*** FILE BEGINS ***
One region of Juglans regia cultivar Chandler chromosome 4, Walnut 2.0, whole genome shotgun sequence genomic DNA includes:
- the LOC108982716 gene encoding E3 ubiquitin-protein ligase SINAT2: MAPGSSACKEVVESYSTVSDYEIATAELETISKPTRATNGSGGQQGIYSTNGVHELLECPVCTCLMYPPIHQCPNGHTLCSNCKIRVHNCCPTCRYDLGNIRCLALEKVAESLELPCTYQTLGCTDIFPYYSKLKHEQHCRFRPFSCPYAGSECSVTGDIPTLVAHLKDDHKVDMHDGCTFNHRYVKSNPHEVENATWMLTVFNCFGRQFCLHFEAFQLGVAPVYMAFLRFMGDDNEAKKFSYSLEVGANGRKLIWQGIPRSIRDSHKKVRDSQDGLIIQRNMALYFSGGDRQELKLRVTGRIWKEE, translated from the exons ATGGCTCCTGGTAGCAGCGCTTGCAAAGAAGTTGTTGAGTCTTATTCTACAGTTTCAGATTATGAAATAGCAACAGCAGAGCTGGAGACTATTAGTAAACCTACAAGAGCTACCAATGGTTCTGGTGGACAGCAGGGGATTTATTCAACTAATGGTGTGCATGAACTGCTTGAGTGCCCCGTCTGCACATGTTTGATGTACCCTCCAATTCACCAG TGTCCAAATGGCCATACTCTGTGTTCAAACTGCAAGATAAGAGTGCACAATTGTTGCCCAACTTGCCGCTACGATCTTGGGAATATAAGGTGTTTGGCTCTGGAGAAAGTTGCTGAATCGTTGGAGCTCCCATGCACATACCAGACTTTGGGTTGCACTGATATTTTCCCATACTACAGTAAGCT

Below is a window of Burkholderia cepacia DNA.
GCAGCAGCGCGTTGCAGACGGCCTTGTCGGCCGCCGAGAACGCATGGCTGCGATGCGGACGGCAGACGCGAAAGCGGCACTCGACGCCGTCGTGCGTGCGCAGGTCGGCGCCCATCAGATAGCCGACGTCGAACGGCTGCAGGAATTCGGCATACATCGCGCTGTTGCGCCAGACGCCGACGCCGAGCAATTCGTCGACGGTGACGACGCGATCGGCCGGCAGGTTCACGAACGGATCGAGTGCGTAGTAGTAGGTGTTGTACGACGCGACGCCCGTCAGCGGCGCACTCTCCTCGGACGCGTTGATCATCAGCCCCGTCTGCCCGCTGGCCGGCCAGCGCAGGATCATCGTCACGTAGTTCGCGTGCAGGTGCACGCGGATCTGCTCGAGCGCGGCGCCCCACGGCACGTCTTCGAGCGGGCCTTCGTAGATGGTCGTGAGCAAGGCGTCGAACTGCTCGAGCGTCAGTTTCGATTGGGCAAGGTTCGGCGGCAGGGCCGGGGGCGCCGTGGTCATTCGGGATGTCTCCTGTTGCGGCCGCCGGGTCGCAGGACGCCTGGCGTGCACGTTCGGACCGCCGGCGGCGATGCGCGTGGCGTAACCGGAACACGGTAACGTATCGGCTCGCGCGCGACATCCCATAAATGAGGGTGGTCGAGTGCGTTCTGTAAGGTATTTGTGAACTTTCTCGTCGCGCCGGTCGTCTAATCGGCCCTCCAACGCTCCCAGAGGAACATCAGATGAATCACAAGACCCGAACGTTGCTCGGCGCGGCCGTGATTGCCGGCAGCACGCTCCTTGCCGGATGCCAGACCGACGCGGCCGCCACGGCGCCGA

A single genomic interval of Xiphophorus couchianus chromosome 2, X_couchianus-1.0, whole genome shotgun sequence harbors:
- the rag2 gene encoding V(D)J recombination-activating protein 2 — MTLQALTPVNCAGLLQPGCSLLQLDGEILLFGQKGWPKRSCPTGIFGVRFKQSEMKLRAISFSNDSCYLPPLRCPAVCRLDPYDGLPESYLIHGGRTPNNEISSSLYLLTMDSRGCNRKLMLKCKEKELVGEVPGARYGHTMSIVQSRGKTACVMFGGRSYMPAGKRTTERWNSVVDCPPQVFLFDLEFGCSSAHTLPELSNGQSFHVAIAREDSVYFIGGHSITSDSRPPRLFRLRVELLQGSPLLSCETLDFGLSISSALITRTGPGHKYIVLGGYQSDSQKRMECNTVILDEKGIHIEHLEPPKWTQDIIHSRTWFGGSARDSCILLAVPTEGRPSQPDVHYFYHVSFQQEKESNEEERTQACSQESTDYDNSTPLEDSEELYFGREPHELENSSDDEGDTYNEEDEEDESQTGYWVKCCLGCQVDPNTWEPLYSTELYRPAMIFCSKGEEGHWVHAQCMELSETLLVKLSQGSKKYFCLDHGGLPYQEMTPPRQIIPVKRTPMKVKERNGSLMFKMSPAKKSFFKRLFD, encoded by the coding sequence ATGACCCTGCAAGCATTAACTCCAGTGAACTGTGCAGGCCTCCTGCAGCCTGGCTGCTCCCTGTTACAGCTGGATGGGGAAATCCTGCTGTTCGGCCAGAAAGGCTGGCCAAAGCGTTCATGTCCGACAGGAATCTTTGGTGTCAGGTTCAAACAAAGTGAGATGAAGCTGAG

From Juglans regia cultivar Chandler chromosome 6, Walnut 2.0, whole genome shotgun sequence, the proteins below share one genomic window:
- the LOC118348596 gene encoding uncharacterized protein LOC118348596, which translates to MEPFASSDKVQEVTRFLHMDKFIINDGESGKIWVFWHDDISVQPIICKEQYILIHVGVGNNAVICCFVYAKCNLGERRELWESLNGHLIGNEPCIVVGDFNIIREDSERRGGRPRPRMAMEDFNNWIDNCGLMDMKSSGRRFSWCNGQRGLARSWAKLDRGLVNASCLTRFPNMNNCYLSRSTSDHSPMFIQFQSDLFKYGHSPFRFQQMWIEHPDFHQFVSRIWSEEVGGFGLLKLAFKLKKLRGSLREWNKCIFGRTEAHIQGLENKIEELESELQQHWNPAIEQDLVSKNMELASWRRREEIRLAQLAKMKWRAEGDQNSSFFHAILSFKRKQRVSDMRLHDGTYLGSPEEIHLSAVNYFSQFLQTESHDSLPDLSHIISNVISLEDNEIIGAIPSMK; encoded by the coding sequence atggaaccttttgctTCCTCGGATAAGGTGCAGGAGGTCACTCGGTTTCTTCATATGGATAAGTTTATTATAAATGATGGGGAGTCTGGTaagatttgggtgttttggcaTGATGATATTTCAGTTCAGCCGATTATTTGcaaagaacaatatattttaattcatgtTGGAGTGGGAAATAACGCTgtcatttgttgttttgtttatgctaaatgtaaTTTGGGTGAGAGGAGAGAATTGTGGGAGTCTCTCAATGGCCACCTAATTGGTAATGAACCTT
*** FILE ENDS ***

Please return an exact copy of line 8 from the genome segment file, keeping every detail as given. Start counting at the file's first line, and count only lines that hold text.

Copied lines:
- the LOC118348596 gene encoding uncharacterized protein LOC118348596, which translates to MEPFASSDKVQEVTRFLHMDKFIINDGESGKIWVFWHDDISVQPIICKEQYILIHVGVGNNAVICCFVYAKCNLGERRELWESLNGHLIGNEPCIVVGDFNIIREDSERRGGRPRPRMAMEDFNNWIDNCGLMDMKSSGRRFSWCNGQRGLARSWAKLDRGLVNASCLTRFPNMNNCYLSRSTSDHSPMFIQFQSDLFKYGHSPFRFQQMWIEHPDFHQFVSRIWSEEVGGFGLLKLAFKLKKLRGSLREWNKCIFGRTEAHIQGLENKIEELESELQQHWNPAIEQDLVSKNMELASWRRREEIRLAQLAKMKWRAEGDQNSSFFHAILSFKRKQRVSDMRLHDGTYLGSPEEIHLSAVNYFSQFLQTESHDSLPDLSHIISNVISLEDNEIIGAIPSMK; encoded by the coding sequence atggaaccttttgctTCCTCGGATAAGGTGCAGGAGGTCACTCGGTTTCTTCATATGGATAAGTTTATTATAAATGATGGGGAGTCTGGTaagatttgggtgttttggcaTGATGATATTTCAGTTCAGCCGATTATTTGcaaagaacaatatattttaattcatgtTGGAGTGGGAAATAACGCTgtcatttgttgttttgtttatgctaaatgtaaTTTGGGTGAGAGGAGAGAATTGTGGGAGTCTCTCAATGGCCACCTAATTGGTAATGAACCTT